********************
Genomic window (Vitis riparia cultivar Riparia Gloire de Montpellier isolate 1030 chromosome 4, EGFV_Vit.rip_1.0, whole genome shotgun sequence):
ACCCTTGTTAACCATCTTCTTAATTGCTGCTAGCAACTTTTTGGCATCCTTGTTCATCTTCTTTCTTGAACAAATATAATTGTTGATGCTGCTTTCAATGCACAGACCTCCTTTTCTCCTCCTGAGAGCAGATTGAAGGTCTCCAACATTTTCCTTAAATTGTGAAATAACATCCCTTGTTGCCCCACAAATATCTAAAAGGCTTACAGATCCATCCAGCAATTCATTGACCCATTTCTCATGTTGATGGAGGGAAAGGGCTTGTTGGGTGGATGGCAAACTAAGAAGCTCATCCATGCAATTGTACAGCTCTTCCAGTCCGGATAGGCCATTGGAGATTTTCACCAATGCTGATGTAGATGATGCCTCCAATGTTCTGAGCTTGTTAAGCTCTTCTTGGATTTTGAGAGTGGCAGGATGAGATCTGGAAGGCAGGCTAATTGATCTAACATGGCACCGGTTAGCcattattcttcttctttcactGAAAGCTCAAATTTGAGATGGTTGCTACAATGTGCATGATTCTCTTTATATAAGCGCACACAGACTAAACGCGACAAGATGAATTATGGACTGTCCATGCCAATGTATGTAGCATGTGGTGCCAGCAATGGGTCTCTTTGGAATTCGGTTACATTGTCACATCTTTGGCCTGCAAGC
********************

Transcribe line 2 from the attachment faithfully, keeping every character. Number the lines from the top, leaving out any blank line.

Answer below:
ACCCTTGTTAACCATCTTCTTAATTGCTGCTAGCAACTTTTTGGCATCCTTGTTCATCTTCTTTCTTGAACAAATATAATTGTTGATGCTGCTTTCAATGCACAGACCTCCTTTTCTCCTCCTGAGAGCAGATTGAAGGTCTCCAACATTTTCCTTAAATTGTGAAATAACATCCCTTGTTGCCCCACAAATATCTAAAAGGCTTACAGATCCATCCAGCAATTCATTGACCCATTTCTCATGTTGATGGAGGGAAAGGGCTTGTTGGGTGGATGGCAAACTAAGAAGCTCATCCATGCAATTGTACAGCTCTTCCAGTCCGGATAGGCCATTGGAGATTTTCACCAATGCTGATGTAGATGATGCCTCCAATGTTCTGAGCTTGTTAAGCTCTTCTTGGATTTTGAGAGTGGCAGGATGAGATCTGGAAGGCAGGCTAATTGATCTAACATGGCACCGGTTAGCcattattcttcttctttcactGAAAGCTCAAATTTGAGATGGTTGCTACAATGTGCATGATTCTCTTTATATAAGCGCACACAGACTAAACGCGACAAGATGAATTATGGACTGTCCATGCCAATGTATGTAGCATGTGGTGCCAGCAATGGGTCTCTTTGGAATTCGGTTACATTGTCACATCTTTGGCCTGCAAGC